“Health care has safety and quality problems because it relies on outmoded systems of work. Poor designs set the workforce up to fail, regardless of how hard they try. If we want safer, higher-quality care, we will need to have redesigned systems of care, including the use of information technology to support clinical and administrative processes”. – Crossing the Quality Chasm: A New Health System for the 21st Century, a consensus report from the Committee on Quality of Health Care in America published by the Institute of Medicine in 2001.
The curious thing to me is how when quality fails, it is often the individual practitioner who takes the fall and pays the price. What Eric Cropp’s story has told me is that the system failed him and failed him many times, but he and he alone owned the error. Eric’s tragic error occurred in 2006 and he was convicted and sent to jail in 2009, 8 years after Crossing the Quality Chasm was published in 2001. Apparently, the health care system has yet to embrace the changes recommended in 2001.
This post is about another potential system failure that could cause harm.
Chronology of Events
November, 2006, The Institute for Safe Medication Practices (ISMP) published a Medication Safety Alert titled “PEN injectors: Technology is not without imPENding risks”. This first warned of impending problems with using this new type of technology.
May, 2008, The Institute for Safe Medication Practices (ISMP) published a Medication Safety Alert titled “Considering Insulin Pens for Routine Hospital Use? Consider this….” This safety alert warned of potential hazards of using these pens, particularly the risk of cross contamination potential if the pens are not properly labeled.
March, 2009, it was reported that 2,114 people may have been put at risk of AIDS and hepatitis by sharing insulin pens and cartridges in two Army hospitals in US.
July, 2010, the FDA published a FDA Consumer Alert titled “Insulin Pens are Not for Sharing”.
May, 2012, The Department of Health and Human Services (CMS) issues a Memorandum to all State Survey Agency Directors titled “Use of Insulin Pens in Health Care Facilities”. Among the discussion recommendations is “Insulin pens must be clearly labeled with patient/resident’s name or other identifiers to verify that the correct pen is used on the correct patient/resident.”
February, 2013, ISMP publishes Medication Safety Alert titled “Hospital Should Reconsider Insulin Pen Use, Says ISMP”.
In July, 2013, The American Society of Health System Pharmacists publishes an article titled “Biological contamination of insulin pens in a hospital setting”. The findings of that article were that of 125 insulin pens tested, 7 tested positive for cells or hemoglobin.
Plenty of evidence that a process change is in order and that a redesigned system of care, including the use of information technology should be developed to support clinical and administrative processes.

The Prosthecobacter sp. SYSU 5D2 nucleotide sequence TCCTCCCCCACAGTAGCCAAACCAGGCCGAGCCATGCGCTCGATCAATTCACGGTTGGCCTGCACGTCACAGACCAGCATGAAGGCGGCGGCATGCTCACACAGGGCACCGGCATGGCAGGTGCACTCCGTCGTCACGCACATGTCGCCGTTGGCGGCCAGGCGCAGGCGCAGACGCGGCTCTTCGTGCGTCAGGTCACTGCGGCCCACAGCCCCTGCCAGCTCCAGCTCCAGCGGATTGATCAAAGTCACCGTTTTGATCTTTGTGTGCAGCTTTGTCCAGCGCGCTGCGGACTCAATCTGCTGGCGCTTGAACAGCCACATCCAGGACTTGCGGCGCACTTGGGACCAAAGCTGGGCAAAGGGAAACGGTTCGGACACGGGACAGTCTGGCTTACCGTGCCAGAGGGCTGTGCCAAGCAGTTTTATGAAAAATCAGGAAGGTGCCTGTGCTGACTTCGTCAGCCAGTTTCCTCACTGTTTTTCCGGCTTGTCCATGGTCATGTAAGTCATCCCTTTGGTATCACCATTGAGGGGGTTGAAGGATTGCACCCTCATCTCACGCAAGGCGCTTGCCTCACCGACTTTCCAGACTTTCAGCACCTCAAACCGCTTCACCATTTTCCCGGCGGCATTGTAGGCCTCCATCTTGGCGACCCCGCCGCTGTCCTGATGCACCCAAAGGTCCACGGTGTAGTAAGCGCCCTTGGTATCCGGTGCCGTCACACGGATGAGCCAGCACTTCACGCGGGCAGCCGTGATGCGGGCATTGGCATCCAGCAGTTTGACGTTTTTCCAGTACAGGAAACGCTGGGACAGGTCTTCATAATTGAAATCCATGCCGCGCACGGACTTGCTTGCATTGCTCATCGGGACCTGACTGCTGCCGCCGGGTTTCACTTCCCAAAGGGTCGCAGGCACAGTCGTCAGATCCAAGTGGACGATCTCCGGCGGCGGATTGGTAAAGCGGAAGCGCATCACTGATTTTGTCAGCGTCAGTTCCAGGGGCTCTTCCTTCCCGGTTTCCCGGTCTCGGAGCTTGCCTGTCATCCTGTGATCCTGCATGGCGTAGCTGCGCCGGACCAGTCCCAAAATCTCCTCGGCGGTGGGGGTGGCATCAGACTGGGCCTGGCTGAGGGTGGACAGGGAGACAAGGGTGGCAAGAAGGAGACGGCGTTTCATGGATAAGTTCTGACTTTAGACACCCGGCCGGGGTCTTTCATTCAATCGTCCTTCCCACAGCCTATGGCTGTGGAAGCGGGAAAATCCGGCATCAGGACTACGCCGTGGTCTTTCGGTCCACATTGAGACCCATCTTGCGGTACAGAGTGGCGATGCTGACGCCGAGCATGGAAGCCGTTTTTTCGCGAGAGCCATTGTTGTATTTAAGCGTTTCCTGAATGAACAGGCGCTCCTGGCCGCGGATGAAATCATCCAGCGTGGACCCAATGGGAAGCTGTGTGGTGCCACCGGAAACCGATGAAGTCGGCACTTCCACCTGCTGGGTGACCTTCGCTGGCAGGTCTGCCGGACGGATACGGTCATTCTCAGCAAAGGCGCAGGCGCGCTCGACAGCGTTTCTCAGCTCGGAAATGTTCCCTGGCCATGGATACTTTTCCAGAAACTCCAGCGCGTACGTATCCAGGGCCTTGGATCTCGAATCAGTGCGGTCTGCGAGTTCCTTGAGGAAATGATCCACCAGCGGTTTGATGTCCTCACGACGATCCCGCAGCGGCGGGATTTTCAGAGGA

Magnitude of the Problem
According to the US Department of Health and Human Services, among hospital acquired infections, blood borne pathogen infections are a significant cause of morbidity and mortality. At any given time, about 1 in 20 inpatients has an infection related to hospital care.
“Applying two different Consumer Price Index (CPI) adjustments to account for the rate of inflation in hospital resource prices, the overall annual direct medical costs of HAI to U.S. hospitals ranges from $28.4 to $33.8 billion (after adjusting to 2007 dollars using the CPI for all urban consumers) and $35.7 billion to $45 billion (after adjusting to 2007 dollars using the CPI for inpatient hospital services). After adjusting for the range of effectiveness of possible infection control interventions, the benefits of prevention range from a low of $5.7 to $6.8 billion (20 percent of infections preventable, CPI for all urban consumers) to a high of $25.0 to $31.5 billion (70 percent of infections preventable, CPI for inpatient hospital services).”
Current System of Care Solutions Fall Short
Floor Stock Dispensing
Many institutions will have insulin pens available as a floor stock item in their Automated Dispensing Cabinets (ADC). The problem with this method of drug distribution is having a reliable procedure for the labeling of pens by the nurse at the time of retrieving the pen from the cabinet. I am aware of the label printing capability of the Omnicell system. To utilize this Omnicell capability, it appears that all of the cabinets must be upgraded to the newest Omnicell operating system and that the printing of the expiration date is limited to just one expiration date for all insulin pens.
We understand that the room temperature expiration date is tied to a group of drugs and not to the individual drug. This results in the printing of the shortest expiration date (14 days) for all insulin pens, even an individual pen with a longer expiration date of 28 days must be printed with a 14 day expiration date, resulting in the potential waste of 50% of the drug.
Pharmacy Patient Dispensing
If the insulin pen is dispensed directly from the pharmacy, the pens must be labeled with Patient Name / MRN, room temperature expiration date and the time of dispensing. If this is done by the Pharmacy Operating System, one of the problems is finding space on the Insulin pen to place the label without obstructing important information on the insulin pen label. Placing the label on the removable cap is a patient safety liability in that caps can be interchanged between patients.
This is an important ongoing patient safety issue and we are excited to hear from other health professionals. We invite you to please share your challenges and/or successes with all our visitors. Together we can pool our knowledge, improve the safety of our patients, and protect our health care colleagues.